What happens if the stock continues its downward spiral and falls to $15? You don’t care because you sold the position at $45. Could this happen? It happens every day. Just ask people who bought tech stocks in the early part of 2000.

Your clients can effectively use stop-loss orders to limit downside risk on all their stock investments.

Another (and perhaps more important way) to protect against your emotions is to have a written investment strategy — and review it often. Before your clients invest, they must know why they are investing, the time frame over which they plan to invest and what the risks are. If they aren’t comfortable with the risks, they should not get into the ring. Help your clients make sure their portfolio strategy matches up with their personality.

Your clients can use stop-loss orders and an investment strategy policy to protect themselves while investing. If they do this, they’ll be able to go the 10 rounds without getting knocked silly by their emotions.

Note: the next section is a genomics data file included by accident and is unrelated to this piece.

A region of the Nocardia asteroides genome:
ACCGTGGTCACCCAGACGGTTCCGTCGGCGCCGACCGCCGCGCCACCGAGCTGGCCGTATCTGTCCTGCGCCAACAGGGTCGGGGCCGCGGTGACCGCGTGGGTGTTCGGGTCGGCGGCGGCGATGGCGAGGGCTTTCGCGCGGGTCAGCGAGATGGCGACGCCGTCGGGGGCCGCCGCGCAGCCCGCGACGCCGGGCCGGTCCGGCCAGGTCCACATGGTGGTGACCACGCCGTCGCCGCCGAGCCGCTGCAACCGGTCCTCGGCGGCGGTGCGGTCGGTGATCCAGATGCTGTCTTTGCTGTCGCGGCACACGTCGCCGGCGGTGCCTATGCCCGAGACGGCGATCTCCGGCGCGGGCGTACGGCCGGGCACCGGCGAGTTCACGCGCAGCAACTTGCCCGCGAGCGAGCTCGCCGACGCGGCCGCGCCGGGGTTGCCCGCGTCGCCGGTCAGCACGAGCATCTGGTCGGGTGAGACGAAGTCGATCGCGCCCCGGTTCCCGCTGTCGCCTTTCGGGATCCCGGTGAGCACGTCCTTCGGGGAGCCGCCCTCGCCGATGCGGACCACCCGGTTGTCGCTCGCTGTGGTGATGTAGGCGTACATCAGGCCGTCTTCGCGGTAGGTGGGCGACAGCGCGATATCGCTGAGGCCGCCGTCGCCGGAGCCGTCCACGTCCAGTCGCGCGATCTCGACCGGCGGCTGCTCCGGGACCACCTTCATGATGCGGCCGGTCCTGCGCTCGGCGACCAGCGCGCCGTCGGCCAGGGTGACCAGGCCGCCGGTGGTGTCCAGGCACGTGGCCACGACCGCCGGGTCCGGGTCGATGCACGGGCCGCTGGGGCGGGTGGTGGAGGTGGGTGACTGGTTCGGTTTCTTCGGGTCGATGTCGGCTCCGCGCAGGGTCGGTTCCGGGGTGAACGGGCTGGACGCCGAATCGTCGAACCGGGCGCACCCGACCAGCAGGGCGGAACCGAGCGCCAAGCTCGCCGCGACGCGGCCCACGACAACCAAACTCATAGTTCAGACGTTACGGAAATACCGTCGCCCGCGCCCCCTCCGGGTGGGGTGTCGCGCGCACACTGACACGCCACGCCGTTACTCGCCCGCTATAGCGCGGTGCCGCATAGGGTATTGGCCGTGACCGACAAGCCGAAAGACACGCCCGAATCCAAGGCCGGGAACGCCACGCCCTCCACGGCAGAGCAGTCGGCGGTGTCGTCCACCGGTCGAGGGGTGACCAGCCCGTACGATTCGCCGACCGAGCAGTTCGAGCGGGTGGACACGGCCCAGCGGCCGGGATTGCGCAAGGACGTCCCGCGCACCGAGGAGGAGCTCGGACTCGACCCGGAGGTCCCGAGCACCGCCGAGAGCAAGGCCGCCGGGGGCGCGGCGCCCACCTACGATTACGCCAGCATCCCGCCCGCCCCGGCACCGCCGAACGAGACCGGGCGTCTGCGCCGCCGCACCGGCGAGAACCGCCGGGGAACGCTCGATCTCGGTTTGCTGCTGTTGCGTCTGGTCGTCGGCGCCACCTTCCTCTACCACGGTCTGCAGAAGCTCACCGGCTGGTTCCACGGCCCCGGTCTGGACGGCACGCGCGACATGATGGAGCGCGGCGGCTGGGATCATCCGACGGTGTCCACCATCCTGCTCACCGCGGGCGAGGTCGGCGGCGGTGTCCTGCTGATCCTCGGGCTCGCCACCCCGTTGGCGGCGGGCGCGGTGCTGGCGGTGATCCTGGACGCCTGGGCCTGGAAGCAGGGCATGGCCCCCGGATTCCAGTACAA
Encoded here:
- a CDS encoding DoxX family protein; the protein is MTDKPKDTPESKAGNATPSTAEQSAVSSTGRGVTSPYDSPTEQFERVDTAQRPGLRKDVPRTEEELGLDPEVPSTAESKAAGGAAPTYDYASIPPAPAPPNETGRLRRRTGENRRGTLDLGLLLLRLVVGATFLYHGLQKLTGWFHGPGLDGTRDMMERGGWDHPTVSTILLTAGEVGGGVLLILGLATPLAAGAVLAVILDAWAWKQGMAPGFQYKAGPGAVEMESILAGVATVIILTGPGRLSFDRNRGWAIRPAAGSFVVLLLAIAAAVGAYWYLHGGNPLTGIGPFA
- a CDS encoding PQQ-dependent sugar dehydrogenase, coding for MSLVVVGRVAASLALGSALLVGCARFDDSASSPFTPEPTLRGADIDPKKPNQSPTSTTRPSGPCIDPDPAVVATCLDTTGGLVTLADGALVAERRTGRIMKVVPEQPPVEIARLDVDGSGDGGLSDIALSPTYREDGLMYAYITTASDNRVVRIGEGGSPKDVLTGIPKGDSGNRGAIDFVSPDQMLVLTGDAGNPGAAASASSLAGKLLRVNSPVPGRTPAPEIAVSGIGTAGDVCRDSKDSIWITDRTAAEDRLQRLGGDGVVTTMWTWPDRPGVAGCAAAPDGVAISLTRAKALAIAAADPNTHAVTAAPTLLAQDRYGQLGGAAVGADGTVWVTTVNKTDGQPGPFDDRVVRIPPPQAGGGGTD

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Neal Frankle is the author of Why Smart People Lose a Fortune: 5 Steps to Restoring Your Wealth and Sanity. He helps affluent clients establish and implement a safety-net strategy to protect their wealth. He also helps other professionals, such as CPAs, do the same for their clients. If you would like a free monthly e-newsletter (written especially for CPAs to use with their clients so they make better investments) please e-mail Neal.

The material in this article is general information and not meant to provide specific investment, tax or legal advice. Investing in the stock market involves risk.